Toronto – September 22, 2014 – Late on a Friday afternoon, while Parliament was not sitting, Con boss Harper quietly announced that his government had ratified the Canada-China Foreign Investment Promotion and Protection Agreement (FIPA). Most Canadians have no idea what FIPA is. It was secretly negotiated between the two countries, there has been no public debate, nor has there been any debate in Parliament.
FIPA is an agreement that protects Chinese investment in Canada from laws and regulations passed by governments in Canada, whether they are municipal, provincial or federal. It allows for Chinese investors to sue Canada for unlimited damages if our governments make decisions that put Canadian interests first.
If Chinese investors did sue our governments, the lawsuit would not take place in Canadian courts but would be conducted by unaccountable arbitrators in secretive tribunals held outside of Canada’s courts. There is no requirement for the Canadian government to inform the public that a Chinese investor has launched a lawsuit until an award has been issued by the secretive tribunal. If the Canadian government settled the issue by paying out public money before an award had been issued by the tribunal, there is no requirement to disclose the settlement to the public.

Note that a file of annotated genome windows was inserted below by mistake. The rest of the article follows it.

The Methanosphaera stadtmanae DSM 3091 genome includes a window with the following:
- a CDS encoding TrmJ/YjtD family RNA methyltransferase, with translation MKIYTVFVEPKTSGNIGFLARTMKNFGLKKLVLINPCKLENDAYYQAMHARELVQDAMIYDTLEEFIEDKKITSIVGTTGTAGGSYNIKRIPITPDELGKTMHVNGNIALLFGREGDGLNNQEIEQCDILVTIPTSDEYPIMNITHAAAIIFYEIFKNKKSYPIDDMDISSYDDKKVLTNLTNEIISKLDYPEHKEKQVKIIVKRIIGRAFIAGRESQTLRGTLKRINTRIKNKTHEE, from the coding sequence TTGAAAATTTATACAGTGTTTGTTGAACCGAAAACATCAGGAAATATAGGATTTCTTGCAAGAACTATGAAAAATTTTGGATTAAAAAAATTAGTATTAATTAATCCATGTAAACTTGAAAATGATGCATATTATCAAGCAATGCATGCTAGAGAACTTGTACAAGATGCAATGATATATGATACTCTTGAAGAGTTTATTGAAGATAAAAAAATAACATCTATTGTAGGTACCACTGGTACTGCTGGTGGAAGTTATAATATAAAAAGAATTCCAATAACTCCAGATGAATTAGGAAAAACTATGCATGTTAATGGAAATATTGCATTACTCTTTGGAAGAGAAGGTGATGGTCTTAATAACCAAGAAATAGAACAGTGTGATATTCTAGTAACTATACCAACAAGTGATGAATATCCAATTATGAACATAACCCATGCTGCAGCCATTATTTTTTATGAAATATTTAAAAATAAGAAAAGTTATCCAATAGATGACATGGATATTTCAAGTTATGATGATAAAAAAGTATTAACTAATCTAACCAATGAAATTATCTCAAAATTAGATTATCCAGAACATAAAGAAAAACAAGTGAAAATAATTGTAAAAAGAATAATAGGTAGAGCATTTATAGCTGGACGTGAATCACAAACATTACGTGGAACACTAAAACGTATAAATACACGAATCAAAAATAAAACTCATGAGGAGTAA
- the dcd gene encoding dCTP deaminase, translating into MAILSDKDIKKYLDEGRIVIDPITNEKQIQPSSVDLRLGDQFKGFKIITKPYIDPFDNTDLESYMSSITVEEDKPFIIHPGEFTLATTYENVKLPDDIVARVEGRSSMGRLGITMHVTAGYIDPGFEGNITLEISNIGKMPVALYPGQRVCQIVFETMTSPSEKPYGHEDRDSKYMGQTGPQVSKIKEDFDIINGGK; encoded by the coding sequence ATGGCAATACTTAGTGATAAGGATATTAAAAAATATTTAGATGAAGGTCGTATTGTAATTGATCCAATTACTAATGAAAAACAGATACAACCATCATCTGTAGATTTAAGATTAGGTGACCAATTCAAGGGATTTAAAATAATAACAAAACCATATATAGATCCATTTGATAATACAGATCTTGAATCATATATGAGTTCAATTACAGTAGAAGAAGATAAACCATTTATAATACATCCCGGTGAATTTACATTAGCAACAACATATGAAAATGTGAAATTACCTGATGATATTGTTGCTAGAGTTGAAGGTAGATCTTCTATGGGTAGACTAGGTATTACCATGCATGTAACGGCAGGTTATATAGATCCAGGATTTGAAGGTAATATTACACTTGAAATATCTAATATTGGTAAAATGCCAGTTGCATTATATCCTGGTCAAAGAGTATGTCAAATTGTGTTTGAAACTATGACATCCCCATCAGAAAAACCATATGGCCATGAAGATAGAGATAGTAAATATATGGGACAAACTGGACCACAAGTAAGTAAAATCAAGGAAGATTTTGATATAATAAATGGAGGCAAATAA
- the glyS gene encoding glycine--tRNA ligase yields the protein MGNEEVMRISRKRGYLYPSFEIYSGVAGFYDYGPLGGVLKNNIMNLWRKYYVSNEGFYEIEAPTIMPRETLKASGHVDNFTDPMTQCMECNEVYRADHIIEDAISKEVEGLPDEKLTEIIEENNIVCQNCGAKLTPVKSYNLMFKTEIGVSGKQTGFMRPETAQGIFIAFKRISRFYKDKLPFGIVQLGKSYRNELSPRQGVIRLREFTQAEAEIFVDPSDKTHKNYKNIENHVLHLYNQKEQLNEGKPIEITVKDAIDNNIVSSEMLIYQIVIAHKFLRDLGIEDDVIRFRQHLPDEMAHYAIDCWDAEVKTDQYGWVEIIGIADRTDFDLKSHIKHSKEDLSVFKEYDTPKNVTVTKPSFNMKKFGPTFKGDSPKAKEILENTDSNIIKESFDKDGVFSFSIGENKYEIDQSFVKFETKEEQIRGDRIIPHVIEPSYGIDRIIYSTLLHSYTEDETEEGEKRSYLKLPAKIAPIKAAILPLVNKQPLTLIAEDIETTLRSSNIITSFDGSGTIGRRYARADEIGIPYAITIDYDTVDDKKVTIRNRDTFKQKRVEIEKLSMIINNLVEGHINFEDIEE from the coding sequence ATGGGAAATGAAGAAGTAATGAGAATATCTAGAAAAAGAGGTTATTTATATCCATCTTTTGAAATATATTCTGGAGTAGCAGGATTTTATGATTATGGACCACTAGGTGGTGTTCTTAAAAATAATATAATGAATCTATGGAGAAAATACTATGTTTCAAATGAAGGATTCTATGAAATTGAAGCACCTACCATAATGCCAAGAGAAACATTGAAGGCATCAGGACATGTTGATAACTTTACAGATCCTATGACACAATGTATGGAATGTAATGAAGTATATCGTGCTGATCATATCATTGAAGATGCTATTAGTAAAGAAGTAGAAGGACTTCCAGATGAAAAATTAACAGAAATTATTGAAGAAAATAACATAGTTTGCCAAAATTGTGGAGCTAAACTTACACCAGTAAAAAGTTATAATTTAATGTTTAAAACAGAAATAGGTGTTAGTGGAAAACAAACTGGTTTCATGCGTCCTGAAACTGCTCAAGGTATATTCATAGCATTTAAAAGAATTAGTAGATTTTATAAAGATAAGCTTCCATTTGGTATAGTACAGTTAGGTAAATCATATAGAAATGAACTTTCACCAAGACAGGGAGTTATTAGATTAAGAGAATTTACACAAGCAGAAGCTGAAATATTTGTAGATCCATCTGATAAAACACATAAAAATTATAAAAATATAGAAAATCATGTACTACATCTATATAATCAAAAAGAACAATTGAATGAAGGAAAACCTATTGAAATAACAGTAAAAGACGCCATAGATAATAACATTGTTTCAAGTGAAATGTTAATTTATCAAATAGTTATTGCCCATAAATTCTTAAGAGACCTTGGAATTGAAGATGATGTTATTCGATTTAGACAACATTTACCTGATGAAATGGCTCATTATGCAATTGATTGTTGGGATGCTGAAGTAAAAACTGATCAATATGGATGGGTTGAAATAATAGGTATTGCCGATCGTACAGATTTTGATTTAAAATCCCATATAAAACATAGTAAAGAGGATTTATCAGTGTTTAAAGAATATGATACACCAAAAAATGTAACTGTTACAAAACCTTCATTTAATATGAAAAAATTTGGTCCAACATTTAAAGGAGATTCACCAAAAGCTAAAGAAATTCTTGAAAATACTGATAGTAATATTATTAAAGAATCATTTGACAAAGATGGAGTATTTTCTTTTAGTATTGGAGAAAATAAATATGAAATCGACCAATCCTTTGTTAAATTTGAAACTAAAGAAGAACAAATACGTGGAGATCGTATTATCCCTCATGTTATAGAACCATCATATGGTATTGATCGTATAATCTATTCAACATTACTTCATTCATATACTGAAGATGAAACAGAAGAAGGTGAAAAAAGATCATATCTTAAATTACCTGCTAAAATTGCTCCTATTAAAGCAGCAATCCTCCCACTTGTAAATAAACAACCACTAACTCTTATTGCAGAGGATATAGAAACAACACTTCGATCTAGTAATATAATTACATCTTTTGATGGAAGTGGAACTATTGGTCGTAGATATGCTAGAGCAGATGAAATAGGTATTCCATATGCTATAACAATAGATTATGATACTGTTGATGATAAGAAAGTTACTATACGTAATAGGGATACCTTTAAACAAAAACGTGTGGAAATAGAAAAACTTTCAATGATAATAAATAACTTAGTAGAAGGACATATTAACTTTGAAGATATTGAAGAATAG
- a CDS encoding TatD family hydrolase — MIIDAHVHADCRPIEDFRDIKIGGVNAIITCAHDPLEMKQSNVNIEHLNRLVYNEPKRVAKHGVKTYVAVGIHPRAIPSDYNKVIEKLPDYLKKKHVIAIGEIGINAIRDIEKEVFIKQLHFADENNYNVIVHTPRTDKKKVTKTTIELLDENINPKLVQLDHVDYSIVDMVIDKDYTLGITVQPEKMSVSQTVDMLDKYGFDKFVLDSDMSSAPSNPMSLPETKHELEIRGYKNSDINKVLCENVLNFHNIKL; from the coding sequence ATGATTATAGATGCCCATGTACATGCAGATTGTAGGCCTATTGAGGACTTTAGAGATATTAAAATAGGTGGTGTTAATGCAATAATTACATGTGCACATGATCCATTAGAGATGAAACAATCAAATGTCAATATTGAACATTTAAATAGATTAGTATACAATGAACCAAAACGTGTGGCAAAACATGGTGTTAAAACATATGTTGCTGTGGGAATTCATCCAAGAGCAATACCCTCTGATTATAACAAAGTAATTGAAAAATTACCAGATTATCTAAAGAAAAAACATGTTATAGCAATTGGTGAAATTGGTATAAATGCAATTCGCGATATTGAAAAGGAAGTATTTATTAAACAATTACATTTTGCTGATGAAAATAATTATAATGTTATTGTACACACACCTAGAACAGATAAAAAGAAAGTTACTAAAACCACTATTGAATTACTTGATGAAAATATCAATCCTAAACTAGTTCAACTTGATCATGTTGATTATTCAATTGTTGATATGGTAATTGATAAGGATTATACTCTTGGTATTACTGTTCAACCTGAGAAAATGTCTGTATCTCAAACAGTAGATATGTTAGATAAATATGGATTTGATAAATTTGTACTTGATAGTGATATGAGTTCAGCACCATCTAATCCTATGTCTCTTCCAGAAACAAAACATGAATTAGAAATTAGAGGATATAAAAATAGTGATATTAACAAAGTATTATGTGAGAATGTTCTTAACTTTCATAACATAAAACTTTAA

FIPA also overrides existing treaty obligations to Canada’s First Nations. China could force the Canadian government to grant access to Aboriginal lands. It gives Chinese investors general right of access to the Canadian economy but not vice versa.
Canada is locked into the agreement for 31 years and unlike other trade agreements such as NAFTA, which allows parties to the agreement the ability to opt out of the agreement with six months notice, the Canadian government would have to give 15 years notice to get out of FIPA.